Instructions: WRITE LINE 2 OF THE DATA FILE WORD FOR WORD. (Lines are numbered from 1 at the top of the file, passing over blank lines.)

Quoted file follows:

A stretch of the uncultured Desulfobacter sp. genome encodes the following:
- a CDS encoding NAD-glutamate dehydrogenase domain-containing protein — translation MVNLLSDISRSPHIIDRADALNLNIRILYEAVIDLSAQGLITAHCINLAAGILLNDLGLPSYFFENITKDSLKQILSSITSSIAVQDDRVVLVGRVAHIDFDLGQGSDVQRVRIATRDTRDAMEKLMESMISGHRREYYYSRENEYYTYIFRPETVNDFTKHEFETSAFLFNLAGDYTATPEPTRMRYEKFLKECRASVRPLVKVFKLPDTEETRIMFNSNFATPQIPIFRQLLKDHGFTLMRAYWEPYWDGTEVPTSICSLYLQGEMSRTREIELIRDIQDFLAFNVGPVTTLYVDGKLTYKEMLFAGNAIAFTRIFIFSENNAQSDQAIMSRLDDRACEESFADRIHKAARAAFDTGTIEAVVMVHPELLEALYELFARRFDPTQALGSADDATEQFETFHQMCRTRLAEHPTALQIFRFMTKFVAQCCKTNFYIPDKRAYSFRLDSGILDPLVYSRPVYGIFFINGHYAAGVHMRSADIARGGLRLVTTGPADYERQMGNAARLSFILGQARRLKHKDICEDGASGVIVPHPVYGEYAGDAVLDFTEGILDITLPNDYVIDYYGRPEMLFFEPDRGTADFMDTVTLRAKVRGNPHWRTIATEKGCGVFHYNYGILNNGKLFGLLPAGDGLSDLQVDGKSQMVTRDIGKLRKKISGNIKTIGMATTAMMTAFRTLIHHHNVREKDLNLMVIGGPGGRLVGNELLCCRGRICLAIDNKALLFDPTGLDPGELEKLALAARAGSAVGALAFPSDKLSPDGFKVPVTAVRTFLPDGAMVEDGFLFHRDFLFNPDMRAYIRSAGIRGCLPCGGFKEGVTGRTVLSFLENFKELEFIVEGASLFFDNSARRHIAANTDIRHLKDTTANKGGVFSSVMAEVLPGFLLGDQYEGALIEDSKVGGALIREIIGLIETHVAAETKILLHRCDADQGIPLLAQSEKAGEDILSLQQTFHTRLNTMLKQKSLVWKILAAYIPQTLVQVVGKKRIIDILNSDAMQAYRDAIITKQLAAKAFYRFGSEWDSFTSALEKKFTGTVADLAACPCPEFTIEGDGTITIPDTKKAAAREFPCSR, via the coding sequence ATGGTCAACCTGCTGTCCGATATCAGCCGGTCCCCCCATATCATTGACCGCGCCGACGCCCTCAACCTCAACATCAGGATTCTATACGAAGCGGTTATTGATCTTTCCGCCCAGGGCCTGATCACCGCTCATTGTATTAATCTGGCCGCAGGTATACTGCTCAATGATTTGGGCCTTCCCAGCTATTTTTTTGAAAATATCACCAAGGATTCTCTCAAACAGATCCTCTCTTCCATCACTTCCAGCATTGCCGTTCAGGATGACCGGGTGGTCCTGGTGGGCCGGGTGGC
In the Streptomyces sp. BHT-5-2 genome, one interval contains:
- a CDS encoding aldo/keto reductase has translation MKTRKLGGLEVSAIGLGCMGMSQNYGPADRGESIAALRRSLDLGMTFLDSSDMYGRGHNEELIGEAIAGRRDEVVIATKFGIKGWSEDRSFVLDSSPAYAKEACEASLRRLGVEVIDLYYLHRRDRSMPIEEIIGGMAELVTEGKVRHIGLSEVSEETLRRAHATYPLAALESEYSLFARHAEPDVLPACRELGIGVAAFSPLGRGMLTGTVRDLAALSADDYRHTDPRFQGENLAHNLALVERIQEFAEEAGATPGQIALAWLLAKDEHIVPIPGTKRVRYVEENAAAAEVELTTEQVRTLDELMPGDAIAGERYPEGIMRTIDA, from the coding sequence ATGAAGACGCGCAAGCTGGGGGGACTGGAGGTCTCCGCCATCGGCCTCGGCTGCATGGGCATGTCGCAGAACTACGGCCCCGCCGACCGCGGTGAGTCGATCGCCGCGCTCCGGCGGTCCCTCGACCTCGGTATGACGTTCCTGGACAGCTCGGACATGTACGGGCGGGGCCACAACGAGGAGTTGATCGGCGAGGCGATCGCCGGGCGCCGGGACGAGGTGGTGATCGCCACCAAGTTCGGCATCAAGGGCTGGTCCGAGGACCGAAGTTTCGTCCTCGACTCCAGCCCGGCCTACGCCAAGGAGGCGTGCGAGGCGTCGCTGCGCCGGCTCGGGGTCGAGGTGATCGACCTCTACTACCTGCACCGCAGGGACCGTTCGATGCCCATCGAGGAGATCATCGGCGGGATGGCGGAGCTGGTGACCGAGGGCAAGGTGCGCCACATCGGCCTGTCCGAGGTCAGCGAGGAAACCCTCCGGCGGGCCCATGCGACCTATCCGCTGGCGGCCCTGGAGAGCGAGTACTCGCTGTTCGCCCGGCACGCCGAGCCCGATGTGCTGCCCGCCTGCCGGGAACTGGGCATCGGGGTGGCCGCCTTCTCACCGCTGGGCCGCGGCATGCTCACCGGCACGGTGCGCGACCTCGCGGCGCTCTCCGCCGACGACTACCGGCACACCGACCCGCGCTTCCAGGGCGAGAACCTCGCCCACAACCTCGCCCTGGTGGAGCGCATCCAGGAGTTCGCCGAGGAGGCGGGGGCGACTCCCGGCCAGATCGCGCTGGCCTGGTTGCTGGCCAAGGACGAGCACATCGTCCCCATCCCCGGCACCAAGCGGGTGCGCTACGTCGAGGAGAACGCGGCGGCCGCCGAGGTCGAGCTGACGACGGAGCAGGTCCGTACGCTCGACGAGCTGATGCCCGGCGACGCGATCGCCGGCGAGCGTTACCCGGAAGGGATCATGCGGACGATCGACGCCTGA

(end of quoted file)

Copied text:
- a CDS encoding NAD-glutamate dehydrogenase domain-containing protein — translation MVNLLSDISRSPHIIDRADALNLNIRILYEAVIDLSAQGLITAHCINLAAGILLNDLGLPSYFFENITKDSLKQILSSITSSIAVQDDRVVLVGRVAHIDFDLGQGSDVQRVRIATRDTRDAMEKLMESMISGHRREYYYSRENEYYTYIFRPETVNDFTKHEFETSAFLFNLAGDYTATPEPTRMRYEKFLKECRASVRPLVKVFKLPDTEETRIMFNSNFATPQIPIFRQLLKDHGFTLMRAYWEPYWDGTEVPTSICSLYLQGEMSRTREIELIRDIQDFLAFNVGPVTTLYVDGKLTYKEMLFAGNAIAFTRIFIFSENNAQSDQAIMSRLDDRACEESFADRIHKAARAAFDTGTIEAVVMVHPELLEALYELFARRFDPTQALGSADDATEQFETFHQMCRTRLAEHPTALQIFRFMTKFVAQCCKTNFYIPDKRAYSFRLDSGILDPLVYSRPVYGIFFINGHYAAGVHMRSADIARGGLRLVTTGPADYERQMGNAARLSFILGQARRLKHKDICEDGASGVIVPHPVYGEYAGDAVLDFTEGILDITLPNDYVIDYYGRPEMLFFEPDRGTADFMDTVTLRAKVRGNPHWRTIATEKGCGVFHYNYGILNNGKLFGLLPAGDGLSDLQVDGKSQMVTRDIGKLRKKISGNIKTIGMATTAMMTAFRTLIHHHNVREKDLNLMVIGGPGGRLVGNELLCCRGRICLAIDNKALLFDPTGLDPGELEKLALAARAGSAVGALAFPSDKLSPDGFKVPVTAVRTFLPDGAMVEDGFLFHRDFLFNPDMRAYIRSAGIRGCLPCGGFKEGVTGRTVLSFLENFKELEFIVEGASLFFDNSARRHIAANTDIRHLKDTTANKGGVFSSVMAEVLPGFLLGDQYEGALIEDSKVGGALIREIIGLIETHVAAETKILLHRCDADQGIPLLAQSEKAGEDILSLQQTFHTRLNTMLKQKSLVWKILAAYIPQTLVQVVGKKRIIDILNSDAMQAYRDAIITKQLAAKAFYRFGSEWDSFTSALEKKFTGTVADLAACPCPEFTIEGDGTITIPDTKKAAAREFPCSR, via the coding sequence ATGGTCAACCTGCTGTCCGATATCAGCCGGTCCCCCCATATCATTGACCGCGCCGACGCCCTCAACCTCAACATCAGGATTCTATACGAAGCGGTTATTGATCTTTCCGCCCAGGGCCTGATCACCGCTCATTGTATTAATCTGGCCGCAGGTATACTGCTCAATGATTTGGGCCTTCCCAGCTATTTTTTTGAAAATATCACCAAGGATTCTCTCAAACAGATCCTCTCTTCCATCACTTCCAGCATTGCCGTTCAGGATGACCGGGTGGTCCTGGTGGGCCGGGTGGC